Choice doesn’t always mean well-being for everyone

American culture venerates choice, but choice may not be the key to happiness and health, according to a new study in the Journal of Consumer Research.

“Americans live in a political, social, and historical context that advances personal freedom, choice, and self-determination above all else,” write authors Hazel Rose Markus (Stanford University) and Barry Schwartz (Swarthmore College). “Contemporary psychology has proliferated this emphasis on choice and self-determination as the key to healthy psychological functioning.”

The authors point out that this emphasis on choice and freedom is not universal. “The picture presented by a half-century of research may present an accurate picture of the psychological importance of choice, freedom, and autonomy among middle-class, college-educated Americans, but this is a picture that leaves about 95 percent of the world’s population outside its frame,” the authors write.

The authors reviewed a body of research surrounding the cultural ideas surrounding choice. They found that among non-Western cultures and among working-class Westerners, freedom and choice are less important or mean something different than they do for the university-educated people who have participated in psychological research on choice.

“And even what counts as a ‘choice’ may be different for non-Westerners than it is for Westerners,” the authors write. “Moreover, the enormous opportunity for growth and self-advancement that flows from unlimited freedom of choice may diminish rather than enhance subjective well-being.”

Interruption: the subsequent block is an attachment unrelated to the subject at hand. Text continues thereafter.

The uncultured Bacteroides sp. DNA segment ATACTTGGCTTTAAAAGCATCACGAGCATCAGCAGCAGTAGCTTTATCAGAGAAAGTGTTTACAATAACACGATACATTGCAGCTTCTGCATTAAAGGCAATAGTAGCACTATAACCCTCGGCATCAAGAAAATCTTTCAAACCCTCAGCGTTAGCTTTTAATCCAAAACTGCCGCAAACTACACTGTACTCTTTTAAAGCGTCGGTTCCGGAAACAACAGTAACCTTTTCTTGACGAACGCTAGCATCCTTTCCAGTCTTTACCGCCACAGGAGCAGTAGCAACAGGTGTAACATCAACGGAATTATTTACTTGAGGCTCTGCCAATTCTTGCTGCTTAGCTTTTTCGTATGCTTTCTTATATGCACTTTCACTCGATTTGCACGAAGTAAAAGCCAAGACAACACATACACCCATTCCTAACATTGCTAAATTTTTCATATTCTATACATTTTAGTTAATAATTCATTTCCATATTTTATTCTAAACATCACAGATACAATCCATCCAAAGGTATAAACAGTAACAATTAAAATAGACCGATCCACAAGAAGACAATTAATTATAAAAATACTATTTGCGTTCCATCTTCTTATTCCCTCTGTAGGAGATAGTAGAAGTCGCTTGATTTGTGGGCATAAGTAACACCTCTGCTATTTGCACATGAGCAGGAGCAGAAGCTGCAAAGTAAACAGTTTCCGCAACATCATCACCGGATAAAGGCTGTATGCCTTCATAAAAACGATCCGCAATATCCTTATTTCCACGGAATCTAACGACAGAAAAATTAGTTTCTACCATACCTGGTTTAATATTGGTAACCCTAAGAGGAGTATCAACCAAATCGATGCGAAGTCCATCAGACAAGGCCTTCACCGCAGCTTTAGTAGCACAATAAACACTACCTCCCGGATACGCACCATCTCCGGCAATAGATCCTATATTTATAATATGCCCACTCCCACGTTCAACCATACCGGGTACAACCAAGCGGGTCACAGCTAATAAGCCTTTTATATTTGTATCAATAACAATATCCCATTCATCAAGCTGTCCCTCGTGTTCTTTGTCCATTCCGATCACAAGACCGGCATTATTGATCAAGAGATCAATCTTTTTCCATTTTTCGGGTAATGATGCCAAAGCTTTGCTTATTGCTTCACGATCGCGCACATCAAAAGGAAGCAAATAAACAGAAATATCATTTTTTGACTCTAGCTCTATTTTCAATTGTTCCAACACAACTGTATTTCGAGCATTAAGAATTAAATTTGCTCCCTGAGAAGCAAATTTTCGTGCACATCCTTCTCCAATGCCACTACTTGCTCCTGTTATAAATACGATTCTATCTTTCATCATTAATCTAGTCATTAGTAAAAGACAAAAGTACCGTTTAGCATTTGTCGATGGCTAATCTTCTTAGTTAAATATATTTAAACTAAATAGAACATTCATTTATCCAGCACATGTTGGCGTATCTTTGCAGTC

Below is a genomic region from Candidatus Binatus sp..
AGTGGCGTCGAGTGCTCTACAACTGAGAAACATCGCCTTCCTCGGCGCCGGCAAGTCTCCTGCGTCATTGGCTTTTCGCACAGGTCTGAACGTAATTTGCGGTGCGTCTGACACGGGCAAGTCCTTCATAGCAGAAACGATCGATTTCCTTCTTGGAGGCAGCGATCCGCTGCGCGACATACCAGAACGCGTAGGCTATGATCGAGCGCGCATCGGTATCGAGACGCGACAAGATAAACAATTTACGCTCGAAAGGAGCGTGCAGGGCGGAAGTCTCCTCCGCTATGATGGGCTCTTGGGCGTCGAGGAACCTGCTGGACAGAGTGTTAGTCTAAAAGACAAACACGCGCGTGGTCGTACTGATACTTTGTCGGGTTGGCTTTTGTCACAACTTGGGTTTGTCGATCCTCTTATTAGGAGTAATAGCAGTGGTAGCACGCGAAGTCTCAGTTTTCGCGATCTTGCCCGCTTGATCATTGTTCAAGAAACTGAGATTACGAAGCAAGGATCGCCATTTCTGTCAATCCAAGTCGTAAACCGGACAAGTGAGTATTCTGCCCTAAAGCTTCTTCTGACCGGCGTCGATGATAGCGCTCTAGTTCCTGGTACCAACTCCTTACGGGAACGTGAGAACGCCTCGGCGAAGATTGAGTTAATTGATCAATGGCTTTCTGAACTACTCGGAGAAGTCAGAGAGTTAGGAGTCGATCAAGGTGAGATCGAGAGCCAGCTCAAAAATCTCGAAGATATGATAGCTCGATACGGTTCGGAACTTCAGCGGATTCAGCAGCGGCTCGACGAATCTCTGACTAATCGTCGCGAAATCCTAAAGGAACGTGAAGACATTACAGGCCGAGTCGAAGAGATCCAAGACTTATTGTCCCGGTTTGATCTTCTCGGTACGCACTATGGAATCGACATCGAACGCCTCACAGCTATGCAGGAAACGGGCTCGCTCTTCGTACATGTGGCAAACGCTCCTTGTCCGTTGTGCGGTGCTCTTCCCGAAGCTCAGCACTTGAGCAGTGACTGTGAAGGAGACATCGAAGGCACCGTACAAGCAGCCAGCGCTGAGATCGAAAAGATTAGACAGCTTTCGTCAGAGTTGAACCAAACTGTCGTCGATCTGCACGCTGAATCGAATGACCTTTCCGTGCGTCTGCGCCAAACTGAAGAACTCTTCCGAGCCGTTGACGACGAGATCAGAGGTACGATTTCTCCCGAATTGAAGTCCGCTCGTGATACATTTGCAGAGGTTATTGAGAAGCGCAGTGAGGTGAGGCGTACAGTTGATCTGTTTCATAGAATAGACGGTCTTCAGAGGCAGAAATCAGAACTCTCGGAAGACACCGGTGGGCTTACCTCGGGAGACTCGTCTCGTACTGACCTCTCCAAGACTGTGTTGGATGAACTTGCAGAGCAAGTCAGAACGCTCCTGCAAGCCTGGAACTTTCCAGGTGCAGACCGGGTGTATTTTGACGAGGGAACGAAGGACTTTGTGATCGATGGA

People can become paralyzed by unlimited choice, and find less satisfaction with their decisions. Choice can also foster a lack of empathy, the authors found, because it can focus people on their own preferences and on themselves at the expense of the preferences of others and of society as a whole.

“We cannot assume that choice, as understood by educated, affluent Westerners, is a universal aspiration, and that the provision of choice will necessarily foster freedom and well-being,” the authors write. “Even in contexts where choice can foster freedom, empowerment, and independence, it is not an unalloyed good. Choice can also produce a numbing uncertainty, depression, and selfishness.”

Hazel Rose Markus and Barry Schwartz. “Does Choice Mean Freedom and Well Being?” Journal of Consumer Research: August 2010. A preprint of this article (to be officially published online soon) can be found at http://journals.uchicago.edu/jcr).


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